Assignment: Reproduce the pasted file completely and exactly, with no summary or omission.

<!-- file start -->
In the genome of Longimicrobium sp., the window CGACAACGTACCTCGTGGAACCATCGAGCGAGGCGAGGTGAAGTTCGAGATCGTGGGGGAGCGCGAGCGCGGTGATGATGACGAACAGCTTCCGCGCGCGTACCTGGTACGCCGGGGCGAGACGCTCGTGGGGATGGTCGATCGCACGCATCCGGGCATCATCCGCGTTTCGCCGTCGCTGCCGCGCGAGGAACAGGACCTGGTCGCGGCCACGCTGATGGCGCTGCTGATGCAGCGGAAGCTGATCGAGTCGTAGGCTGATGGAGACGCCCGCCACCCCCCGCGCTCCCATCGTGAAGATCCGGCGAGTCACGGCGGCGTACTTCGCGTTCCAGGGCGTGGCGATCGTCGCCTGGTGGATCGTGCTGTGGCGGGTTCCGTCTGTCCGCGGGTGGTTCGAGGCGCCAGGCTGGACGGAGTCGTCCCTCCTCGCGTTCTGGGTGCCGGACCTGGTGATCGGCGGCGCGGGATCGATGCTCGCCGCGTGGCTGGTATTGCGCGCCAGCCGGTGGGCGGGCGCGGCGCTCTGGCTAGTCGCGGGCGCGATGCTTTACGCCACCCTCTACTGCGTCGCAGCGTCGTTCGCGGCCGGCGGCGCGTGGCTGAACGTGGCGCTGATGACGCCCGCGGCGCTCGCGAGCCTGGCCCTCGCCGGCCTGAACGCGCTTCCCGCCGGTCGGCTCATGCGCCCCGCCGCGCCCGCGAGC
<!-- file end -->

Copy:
In the genome of Longimicrobium sp., the window CGACAACGTACCTCGTGGAACCATCGAGCGAGGCGAGGTGAAGTTCGAGATCGTGGGGGAGCGCGAGCGCGGTGATGATGACGAACAGCTTCCGCGCGCGTACCTGGTACGCCGGGGCGAGACGCTCGTGGGGATGGTCGATCGCACGCATCCGGGCATCATCCGCGTTTCGCCGTCGCTGCCGCGCGAGGAACAGGACCTGGTCGCGGCCACGCTGATGGCGCTGCTGATGCAGCGGAAGCTGATCGAGTCGTAGGCTGATGGAGACGCCCGCCACCCCCCGCGCTCCCATCGTGAAGATCCGGCGAGTCACGGCGGCGTACTTCGCGTTCCAGGGCGTGGCGATCGTCGCCTGGTGGATCGTGCTGTGGCGGGTTCCGTCTGTCCGCGGGTGGTTCGAGGCGCCAGGCTGGACGGAGTCGTCCCTCCTCGCGTTCTGGGTGCCGGACCTGGTGATCGGCGGCGCGGGATCGATGCTCGCCGCGTGGCTGGTATTGCGCGCCAGCCGGTGGGCGGGCGCGGCGCTCTGGCTAGTCGCGGGCGCGATGCTTTACGCCACCCTCTACTGCGTCGCAGCGTCGTTCGCGGCCGGCGGCGCGTGGCTGAACGTGGCGCTGATGACGCCCGCGGCGCTCGCGAGCCTGGCCCTCGCCGGCCTGAACGCGCTTCCCGCCGGTCGGCTCATGCGCCCCGCCGCGCCCGCGAGC